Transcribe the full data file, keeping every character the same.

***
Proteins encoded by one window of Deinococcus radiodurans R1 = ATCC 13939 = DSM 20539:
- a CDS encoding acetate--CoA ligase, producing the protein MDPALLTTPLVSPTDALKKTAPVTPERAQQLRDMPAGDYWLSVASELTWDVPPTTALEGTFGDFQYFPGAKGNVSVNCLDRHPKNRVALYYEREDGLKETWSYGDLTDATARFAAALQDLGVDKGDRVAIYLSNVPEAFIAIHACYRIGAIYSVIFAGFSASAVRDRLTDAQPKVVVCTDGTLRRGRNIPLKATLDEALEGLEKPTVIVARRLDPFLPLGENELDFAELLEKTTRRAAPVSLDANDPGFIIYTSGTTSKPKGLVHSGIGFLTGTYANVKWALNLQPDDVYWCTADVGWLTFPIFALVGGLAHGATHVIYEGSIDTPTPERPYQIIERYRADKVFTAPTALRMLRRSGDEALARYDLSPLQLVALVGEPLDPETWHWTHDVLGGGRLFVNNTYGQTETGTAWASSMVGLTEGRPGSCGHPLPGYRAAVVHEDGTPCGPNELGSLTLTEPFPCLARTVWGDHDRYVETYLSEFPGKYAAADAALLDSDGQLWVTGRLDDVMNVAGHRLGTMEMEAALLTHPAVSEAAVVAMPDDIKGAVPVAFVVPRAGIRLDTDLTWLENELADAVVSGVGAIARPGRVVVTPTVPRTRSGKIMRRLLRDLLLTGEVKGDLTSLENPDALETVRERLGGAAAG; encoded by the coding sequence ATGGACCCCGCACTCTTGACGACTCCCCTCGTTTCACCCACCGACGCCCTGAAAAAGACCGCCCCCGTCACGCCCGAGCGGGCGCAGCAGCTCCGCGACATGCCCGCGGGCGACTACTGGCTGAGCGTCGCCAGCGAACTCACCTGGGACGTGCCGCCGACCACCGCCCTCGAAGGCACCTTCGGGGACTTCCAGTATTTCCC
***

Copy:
Proteins encoded by one window of Deinococcus radiodurans R1 = ATCC 13939 = DSM 20539:
- a CDS encoding acetate--CoA ligase, producing the protein MDPALLTTPLVSPTDALKKTAPVTPERAQQLRDMPAGDYWLSVASELTWDVPPTTALEGTFGDFQYFPGAKGNVSVNCLDRHPKNRVALYYEREDGLKETWSYGDLTDATARFAAALQDLGVDKGDRVAIYLSNVPEAFIAIHACYRIGAIYSVIFAGFSASAVRDRLTDAQPKVVVCTDGTLRRGRNIPLKATLDEALEGLEKPTVIVARRLDPFLPLGENELDFAELLEKTTRRAAPVSLDANDPGFIIYTSGTTSKPKGLVHSGIGFLTGTYANVKWALNLQPDDVYWCTADVGWLTFPIFALVGGLAHGATHVIYEGSIDTPTPERPYQIIERYRADKVFTAPTALRMLRRSGDEALARYDLSPLQLVALVGEPLDPETWHWTHDVLGGGRLFVNNTYGQTETGTAWASSMVGLTEGRPGSCGHPLPGYRAAVVHEDGTPCGPNELGSLTLTEPFPCLARTVWGDHDRYVETYLSEFPGKYAAADAALLDSDGQLWVTGRLDDVMNVAGHRLGTMEMEAALLTHPAVSEAAVVAMPDDIKGAVPVAFVVPRAGIRLDTDLTWLENELADAVVSGVGAIARPGRVVVTPTVPRTRSGKIMRRLLRDLLLTGEVKGDLTSLENPDALETVRERLGGAAAG; encoded by the coding sequence ATGGACCCCGCACTCTTGACGACTCCCCTCGTTTCACCCACCGACGCCCTGAAAAAGACCGCCCCCGTCACGCCCGAGCGGGCGCAGCAGCTCCGCGACATGCCCGCGGGCGACTACTGGCTGAGCGTCGCCAGCGAACTCACCTGGGACGTGCCGCCGACCACCGCCCTCGAAGGCACCTTCGGGGACTTCCAGTATTTCCC